This review appeared in an edited form on artsHub.
The Chinese legend of the Monkey King – purportedly born from an egg on top of a mountain – is the stuff of legend. So, too, are the 16th century novel based on the story, Journey to the West, and the popular television show from the 1970s, Monkey Magic. The story of the chaste monk Tripitaka and his quest to gain enlightenment, and bring the teachings of Buddhism from
like all great road-trip stories, it is not so much the destination but rather
the journey which is important. Here, as Tripitaka is accompanied by her three
trusty disciple-cum-chaperones – Monkey, Pigsy and Sandy – it recalls the grand
quest stories that form the cornerstones of the literary canon – Don Quixote, The Canterbury Tales,
The Odyssey, and Orpheus in
the Underworld. China
Produced by Kim Carpenter’s Theatre of Image, Monkey… Journey to the West is a grand musical adventure, featuring richly textured costumes, a simple and inventive set, and a healthy dose of theatrical flair. Incorporating large- and small-scale puppets and physical theatre with a hint of pantomime, it is a show in the tradition of commedia dell’arte, heavily influenced by clowning and buffoonery and play-fullness; with a heart of gold, and a seamless blend of mythology, adventure, action and wit, there are echoes here with the work of other theatrical dreamers such as Julie Taymor.
Under the direction of Carpenter and John Bell, Donna Abela’s adaptation of the story is fashioned into a tale advocating peace, harmony and compassion, a message that resonates as strongly today as it did five hundred years ago. Despite being billed as ‘Monkey,’ it is Tripitaka, the monk (played, perhaps in a nod to the television series, by Aileen Huynh), who is the main character here. Played with grace and good humour, Huynh’s Tripitaka is a man seeking enlightenment and is very much aware that survival cannot come through the self alone, but rather relies on the help of friends and companions. Enter the deliciously disgusting Pigsy (Darren Gilshenan), the somewhat simple Sandy (Justin Smith), and the immortal and mischievous Monkey (Aljin Abella) – while each companion is originally perceived as a monster in one form or another, each sees the error in their ways after experiencing Tripitaka’s compassion, and vows to protect the monk on his quest. Together, they form a strange band of unlikely heroes, and soon have us cheering for them on their epic quest, as they encounter and foil attacks from various monsters. Ivy Mak, Anthony Taufa and Lia Reutens bring character, life and panache to these (literally) larger-than-life creatures, while Troy Honeysett and Team 9Lives (Tim Farley, Joshua Tieu and Jair Coronado) provide support as everything from Monkey’s henchmen to demon spirits, birds of prey, and parts of the set.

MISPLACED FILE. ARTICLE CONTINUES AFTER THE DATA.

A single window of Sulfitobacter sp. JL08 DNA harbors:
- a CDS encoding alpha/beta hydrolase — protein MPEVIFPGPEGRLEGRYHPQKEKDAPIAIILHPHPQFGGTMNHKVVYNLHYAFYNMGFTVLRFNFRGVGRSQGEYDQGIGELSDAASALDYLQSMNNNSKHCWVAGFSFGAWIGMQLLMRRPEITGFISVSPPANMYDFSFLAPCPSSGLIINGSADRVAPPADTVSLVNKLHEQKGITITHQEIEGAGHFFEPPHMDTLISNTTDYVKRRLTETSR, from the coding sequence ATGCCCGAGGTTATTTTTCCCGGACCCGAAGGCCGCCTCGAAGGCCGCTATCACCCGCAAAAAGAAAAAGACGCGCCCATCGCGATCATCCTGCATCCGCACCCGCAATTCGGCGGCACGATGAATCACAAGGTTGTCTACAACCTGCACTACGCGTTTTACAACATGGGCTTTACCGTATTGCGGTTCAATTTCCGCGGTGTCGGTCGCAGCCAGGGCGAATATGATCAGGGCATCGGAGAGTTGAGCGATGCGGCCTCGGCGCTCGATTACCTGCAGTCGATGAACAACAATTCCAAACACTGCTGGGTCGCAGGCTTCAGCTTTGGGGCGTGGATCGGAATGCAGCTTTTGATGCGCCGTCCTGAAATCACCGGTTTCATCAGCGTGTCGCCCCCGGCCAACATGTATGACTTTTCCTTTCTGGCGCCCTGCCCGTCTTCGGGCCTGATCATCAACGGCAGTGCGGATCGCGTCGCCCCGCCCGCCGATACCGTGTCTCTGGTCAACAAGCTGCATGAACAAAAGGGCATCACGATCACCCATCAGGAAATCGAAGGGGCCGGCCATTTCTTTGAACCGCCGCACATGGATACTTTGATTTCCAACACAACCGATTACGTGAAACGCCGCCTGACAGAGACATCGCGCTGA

On Carpenter’s simple set, the action and characters become the key, and clothed in Carpenter’s rich and fantastical costumes, there is never a dull moment. Although the story is somewhat episodic like in many other great journey stories, Abela’s script makes the most of its unique humour, wit and inventiveness, and creates characters and situations we can delight in. Peter Kennard’s music and songs, while lively and a splendid accompaniment for the play’s action, are perhaps not as memorable as they could have been, and the music did at times drown out the actors’ voices.
There are many moments to love in Carpenter and
production, many clever sequences and inspired theatrical touches which make
this show something special and wonderful. Despite giving the story the
requisite scale to unfold upon, the Riverside Theatre felt a little too big at
times; perhaps a slightly smaller venue like the Playhouse at the Sydney Opera
House would make some sequences – like the skeleton puppet sequence at the end
of Act One – literally pop out into the audience and draw us further into this
already larger-than-life tale of unlikely heroes, strange creatures, and monkey
Theatre playlist: 63. Hero, Hans Zimmer & John Powell